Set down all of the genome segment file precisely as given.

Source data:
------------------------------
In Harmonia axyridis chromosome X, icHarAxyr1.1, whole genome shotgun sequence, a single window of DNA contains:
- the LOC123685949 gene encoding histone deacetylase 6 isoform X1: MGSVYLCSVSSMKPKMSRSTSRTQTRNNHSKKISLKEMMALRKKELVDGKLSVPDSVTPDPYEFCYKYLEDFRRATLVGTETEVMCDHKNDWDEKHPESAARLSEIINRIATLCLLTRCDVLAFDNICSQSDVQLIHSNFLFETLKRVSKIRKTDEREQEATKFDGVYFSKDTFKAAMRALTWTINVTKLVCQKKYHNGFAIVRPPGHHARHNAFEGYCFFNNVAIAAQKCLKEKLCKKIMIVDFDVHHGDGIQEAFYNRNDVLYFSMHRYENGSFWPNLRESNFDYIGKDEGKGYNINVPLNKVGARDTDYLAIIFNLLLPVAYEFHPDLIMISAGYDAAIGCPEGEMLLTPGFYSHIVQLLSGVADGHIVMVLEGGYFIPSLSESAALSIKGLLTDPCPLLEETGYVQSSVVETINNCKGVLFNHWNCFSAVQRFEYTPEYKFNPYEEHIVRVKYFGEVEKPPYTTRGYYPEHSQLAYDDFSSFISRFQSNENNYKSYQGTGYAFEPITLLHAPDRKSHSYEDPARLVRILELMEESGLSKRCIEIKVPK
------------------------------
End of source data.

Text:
In Harmonia axyridis chromosome X, icHarAxyr1.1, whole genome shotgun sequence, a single window of DNA contains:
- the LOC123685949 gene encoding histone deacetylase 6 isoform X1: MGSVYLCSVSSMKPKMSRSTSRTQTRNNHSKKISLKEMMALRKKELVDGKLSVPDSVTPDPYEFCYKYLEDFRRATLVGTETEVMCDHKNDWDEKHPESAARLSEIINRIATLCLLTRCDVLAFDNICSQSDVQLIHSNFLFETLKRVSKIRKTDEREQEATKFDGVYFSKDTFKAAMRALTWTINVTKLVCQKKYHNGFAIVRPPGHHARHNAFEGYCFFNNVAIAAQKCLKEKLCKKIMIVDFDVHHGDGIQEAFYNRNDVLYFSMHRYENGSFWPNLRESNFDYIGKDEGKGYNINVPLNKVGARDTDYLAIIFNLLLPVAYEFHPDLIMISAGYDAAIGCPEGEMLLTPGFYSHIVQLLSGVADGHIVMVLEGGYFIPSLSESAALSIKGLLTDPCPLLEETGYVQSSVVETINNCKGVLFNHWNCFSAVQRFEYTPEYKFNPYEEHIVRVKYFGEVEKPPYTTRGYYPEHSQLAYDDFSSFISRFQSNENNYKSYQGTGYAFEPITLLHAPDRKSHSYEDPARLVRILELMEESGLSKRCIEIKVPK